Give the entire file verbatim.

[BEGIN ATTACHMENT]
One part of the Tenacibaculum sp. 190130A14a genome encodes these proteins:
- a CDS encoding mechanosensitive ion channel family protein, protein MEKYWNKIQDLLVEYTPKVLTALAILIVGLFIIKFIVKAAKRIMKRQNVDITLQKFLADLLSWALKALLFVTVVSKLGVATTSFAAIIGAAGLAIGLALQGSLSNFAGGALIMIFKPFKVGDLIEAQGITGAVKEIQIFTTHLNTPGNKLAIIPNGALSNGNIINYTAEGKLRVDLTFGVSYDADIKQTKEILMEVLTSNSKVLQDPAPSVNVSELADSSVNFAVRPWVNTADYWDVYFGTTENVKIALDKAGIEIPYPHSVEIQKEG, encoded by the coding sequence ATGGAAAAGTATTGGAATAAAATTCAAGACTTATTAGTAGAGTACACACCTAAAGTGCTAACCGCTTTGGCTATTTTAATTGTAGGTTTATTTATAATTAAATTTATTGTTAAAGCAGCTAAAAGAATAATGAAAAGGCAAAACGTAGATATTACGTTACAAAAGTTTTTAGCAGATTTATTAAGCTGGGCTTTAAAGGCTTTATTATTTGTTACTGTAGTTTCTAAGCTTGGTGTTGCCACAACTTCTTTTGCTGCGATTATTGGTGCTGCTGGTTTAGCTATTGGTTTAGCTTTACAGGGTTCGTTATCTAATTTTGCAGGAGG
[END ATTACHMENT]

One part of the Tenacibaculum sp. 190130A14a genome encodes these proteins:
- a CDS encoding mechanosensitive ion channel family protein, protein MEKYWNKIQDLLVEYTPKVLTALAILIVGLFIIKFIVKAAKRIMKRQNVDITLQKFLADLLSWALKALLFVTVVSKLGVATTSFAAIIGAAGLAIGLALQGSLSNFAGGALIMIFKPFKVGDLIEAQGITGAVKEIQIFTTHLNTPGNKLAIIPNGALSNGNIINYTAEGKLRVDLTFGVSYDADIKQTKEILMEVLTSNSKVLQDPAPSVNVSELADSSVNFAVRPWVNTADYWDVYFGTTENVKIALDKAGIEIPYPHSVEIQKEG, encoded by the coding sequence ATGGAAAAGTATTGGAATAAAATTCAAGACTTATTAGTAGAGTACACACCTAAAGTGCTAACCGCTTTGGCTATTTTAATTGTAGGTTTATTTATAATTAAATTTATTGTTAAAGCAGCTAAAAGAATAATGAAAAGGCAAAACGTAGATATTACGTTACAAAAGTTTTTAGCAGATTTATTAAGCTGGGCTTTAAAGGCTTTATTATTTGTTACTGTAGTTTCTAAGCTTGGTGTTGCCACAACTTCTTTTGCTGCGATTATTGGTGCTGCTGGTTTAGCTATTGGTTTAGCTTTACAGGGTTCGTTATCTAATTTTGCAGGAGG